Tonight I can write the saddest lines

I intend not to clutter this blog with relationship woes, other than now to say it has been a hard two weeks for me.

Before last week, I thought I had moved on. We were doing the friends thing, and everything was fine. I had even bought a book of poems, Twenty Love Poems and a Song of Despair by Pablo Neruda, after I heard a female friend say that reading Neruda made her weak in the knees. What a nice way to woo the next woman in my life, by reading her poetry, I thought. (I know, call me old-fashioned.)

Of the 20 poems, I was struck by the title of the penultimate entry, “Tonight I Can Write.” As writing had just returned in my life, I chose to read that one first. I was standing in my bedroom, and as I read the poem on the page, I thought, huh, that was pretty good. I mindlessly flipped the page and realized I had only read the first half. And as I finished, a feeling of despair came over me.

et cetera.

Image by SarahWynne via Flickr

I had to sit down. Apparently not only were my own knees weak, my whole body ached (a feeling that has yet to subside) as I was taken by surprise how accurately Neruda’s feelings matched my own.

I longed for the love of my life, someone who had been with me every day, whether by my side or on the phone, for the better part of a year. And now she is not. And now she may be with someone else, as she has moved on. Henceforth I can call her only my first love, nothing more. Maybe someday I will be at peace with that, but today is not that day.

For now, here is the poem that has better captured how I feel.

Tonight I Can Write
by Pablo Neruda

Tonight I can write the saddest lines.

Write, for example, ‘The night is starry
and the stars are blue and shiver in the distance.’

The night wind revolves in the sky and sings.

Tonight I can write the saddest lines.
I loved her, and sometimes she loved me too.

Through nights like this one I held her in my arms.
I kissed her again and again under the endless sky.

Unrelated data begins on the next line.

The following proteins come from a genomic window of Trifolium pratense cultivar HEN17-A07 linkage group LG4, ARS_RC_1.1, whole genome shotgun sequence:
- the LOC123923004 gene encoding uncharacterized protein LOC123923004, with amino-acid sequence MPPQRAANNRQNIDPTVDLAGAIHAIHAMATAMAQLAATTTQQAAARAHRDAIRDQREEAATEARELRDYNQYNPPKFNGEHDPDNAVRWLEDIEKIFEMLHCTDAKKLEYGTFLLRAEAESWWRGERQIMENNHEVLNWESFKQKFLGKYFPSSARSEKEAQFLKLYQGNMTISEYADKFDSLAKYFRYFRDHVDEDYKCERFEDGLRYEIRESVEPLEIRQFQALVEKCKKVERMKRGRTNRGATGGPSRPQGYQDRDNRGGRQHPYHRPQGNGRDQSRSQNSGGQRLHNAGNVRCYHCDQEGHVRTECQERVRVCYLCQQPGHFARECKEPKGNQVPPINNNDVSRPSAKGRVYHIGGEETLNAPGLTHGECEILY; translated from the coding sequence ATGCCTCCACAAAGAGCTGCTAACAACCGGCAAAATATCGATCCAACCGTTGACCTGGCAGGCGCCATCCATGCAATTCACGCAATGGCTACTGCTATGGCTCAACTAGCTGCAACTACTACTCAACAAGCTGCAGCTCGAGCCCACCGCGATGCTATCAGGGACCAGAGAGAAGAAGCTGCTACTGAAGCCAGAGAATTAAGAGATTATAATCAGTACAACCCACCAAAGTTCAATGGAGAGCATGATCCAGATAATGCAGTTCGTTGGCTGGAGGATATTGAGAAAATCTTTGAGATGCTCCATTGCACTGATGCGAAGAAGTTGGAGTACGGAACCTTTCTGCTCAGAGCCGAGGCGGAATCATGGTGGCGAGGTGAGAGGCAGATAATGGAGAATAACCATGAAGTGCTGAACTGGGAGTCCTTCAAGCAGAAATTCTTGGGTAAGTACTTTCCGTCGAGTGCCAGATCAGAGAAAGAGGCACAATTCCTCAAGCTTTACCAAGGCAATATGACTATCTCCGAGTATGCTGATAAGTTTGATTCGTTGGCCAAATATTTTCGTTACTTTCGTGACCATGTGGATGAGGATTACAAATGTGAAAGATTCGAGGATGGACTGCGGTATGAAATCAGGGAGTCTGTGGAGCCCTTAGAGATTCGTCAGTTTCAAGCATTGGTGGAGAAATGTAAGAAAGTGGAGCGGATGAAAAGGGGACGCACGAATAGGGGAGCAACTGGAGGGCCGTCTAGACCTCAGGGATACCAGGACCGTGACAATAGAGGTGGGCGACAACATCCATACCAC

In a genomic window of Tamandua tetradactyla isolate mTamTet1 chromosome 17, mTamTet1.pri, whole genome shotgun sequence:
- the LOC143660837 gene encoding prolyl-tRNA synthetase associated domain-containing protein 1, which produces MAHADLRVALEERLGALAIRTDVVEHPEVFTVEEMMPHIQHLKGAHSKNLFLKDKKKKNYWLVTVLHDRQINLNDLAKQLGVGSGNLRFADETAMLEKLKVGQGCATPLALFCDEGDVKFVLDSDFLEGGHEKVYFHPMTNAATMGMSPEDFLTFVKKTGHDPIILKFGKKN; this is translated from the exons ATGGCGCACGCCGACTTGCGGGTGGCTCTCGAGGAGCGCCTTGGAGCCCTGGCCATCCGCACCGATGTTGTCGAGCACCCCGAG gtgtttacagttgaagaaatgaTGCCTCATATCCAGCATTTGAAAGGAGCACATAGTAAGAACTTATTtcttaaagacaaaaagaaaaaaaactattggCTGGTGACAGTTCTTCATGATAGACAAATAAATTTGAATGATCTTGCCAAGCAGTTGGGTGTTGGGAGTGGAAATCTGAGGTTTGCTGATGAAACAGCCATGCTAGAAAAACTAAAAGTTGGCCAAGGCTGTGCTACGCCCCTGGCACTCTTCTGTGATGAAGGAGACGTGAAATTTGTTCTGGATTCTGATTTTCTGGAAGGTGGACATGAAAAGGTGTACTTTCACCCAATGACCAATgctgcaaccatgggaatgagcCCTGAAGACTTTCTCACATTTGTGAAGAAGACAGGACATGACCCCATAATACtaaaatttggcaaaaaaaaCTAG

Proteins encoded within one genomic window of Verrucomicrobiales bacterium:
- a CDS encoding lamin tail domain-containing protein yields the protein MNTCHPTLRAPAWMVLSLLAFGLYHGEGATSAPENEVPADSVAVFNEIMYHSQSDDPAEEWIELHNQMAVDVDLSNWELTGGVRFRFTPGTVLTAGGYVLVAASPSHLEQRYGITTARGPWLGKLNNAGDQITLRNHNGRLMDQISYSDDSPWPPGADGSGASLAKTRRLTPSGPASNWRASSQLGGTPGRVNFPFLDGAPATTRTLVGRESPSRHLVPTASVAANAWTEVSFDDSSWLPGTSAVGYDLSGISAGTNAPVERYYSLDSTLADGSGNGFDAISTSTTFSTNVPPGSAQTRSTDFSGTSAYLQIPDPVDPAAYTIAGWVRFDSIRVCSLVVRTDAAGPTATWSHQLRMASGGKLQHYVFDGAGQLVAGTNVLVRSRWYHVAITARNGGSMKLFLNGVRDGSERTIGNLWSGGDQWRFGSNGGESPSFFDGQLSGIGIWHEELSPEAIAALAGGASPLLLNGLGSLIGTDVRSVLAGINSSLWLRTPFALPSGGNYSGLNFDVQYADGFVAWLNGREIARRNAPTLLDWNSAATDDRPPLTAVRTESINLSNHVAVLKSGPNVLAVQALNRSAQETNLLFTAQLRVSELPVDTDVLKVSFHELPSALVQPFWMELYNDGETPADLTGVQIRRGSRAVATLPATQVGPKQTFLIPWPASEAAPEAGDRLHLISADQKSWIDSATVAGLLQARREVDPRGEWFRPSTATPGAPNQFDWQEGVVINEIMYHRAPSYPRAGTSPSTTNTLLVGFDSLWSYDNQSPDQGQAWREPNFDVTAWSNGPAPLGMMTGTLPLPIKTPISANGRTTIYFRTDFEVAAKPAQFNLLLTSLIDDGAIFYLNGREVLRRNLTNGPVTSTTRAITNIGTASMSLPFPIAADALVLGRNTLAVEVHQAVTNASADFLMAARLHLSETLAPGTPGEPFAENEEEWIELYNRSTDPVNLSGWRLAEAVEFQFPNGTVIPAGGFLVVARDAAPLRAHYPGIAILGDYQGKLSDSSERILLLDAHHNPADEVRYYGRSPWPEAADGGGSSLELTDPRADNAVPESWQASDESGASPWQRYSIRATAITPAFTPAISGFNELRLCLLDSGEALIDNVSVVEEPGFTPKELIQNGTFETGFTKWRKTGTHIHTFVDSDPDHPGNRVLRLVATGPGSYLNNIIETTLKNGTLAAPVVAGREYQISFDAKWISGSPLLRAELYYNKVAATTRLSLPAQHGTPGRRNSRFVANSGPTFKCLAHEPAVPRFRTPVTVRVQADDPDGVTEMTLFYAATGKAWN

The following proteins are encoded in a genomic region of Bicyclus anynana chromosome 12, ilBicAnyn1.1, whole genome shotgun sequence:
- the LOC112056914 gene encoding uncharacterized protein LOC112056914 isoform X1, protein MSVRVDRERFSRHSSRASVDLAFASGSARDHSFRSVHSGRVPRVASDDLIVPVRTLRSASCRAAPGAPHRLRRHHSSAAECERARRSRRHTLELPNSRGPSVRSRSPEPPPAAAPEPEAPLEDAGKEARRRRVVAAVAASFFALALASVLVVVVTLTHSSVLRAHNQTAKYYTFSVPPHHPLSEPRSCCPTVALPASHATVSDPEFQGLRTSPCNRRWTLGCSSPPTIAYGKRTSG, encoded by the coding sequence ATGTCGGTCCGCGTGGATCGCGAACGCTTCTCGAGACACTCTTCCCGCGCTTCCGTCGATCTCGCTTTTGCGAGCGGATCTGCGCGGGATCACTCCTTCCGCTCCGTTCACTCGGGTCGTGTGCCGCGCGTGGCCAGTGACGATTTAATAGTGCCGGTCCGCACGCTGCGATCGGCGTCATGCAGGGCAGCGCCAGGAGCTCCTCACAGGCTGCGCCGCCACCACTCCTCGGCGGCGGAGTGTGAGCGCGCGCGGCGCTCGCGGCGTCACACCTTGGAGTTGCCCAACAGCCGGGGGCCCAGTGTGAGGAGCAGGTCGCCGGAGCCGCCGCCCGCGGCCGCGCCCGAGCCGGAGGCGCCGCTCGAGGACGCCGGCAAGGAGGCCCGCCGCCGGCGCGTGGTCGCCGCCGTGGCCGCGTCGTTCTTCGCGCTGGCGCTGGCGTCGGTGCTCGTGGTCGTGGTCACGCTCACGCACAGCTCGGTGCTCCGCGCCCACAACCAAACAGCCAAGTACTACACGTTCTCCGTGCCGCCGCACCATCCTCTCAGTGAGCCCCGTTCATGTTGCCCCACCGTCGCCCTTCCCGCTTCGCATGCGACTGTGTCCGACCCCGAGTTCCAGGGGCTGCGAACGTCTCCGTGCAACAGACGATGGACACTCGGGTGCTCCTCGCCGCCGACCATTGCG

She loved me, sometimes I loved her too.
How could one not have loved her great still eyes.

Tonight I can write the saddest lines.
To think that I do not have her. To feel that I have lost her.

To hear the immense night, still more immense without her.
And the verse falls to the soul like dew to the pasture.

What does it matter that my love could not keep her.
The night is starry and she is not with me.

This is all. In the distance someone is singing. In the distance.
My soul is not satisfied that it has lost her.

My sight tries to find her as though to bring her closer.
My heart looks for her, and she is not with me.

The same night whitening the same trees.
We, of that time, are no longer the same.

I no longer love her, that’s certain, but how I loved her.
My voice tried to find the wind to touch her hearing.

Another’s. She will be another’s. As she was before my kisses.
Her voice, her bright body. Her infinite eyes.

I no longer love her, that’s certain, but maybe I love her.
Love is so short, forgetting is so long.

Because through nights like this one I held her in my arms
my soul is not satisfied that it has lost her.

Though this be the last pain that she makes me suffer
and these the last verses that I write for her.

Thank you for indulging me. I hope the last line of the poem will ring true for me.

Tonight I can write the saddest lines. Tomorrow, or hopefully soon, I can move on.

1 Comment

  1. the wrigth poem reading in the wrong time

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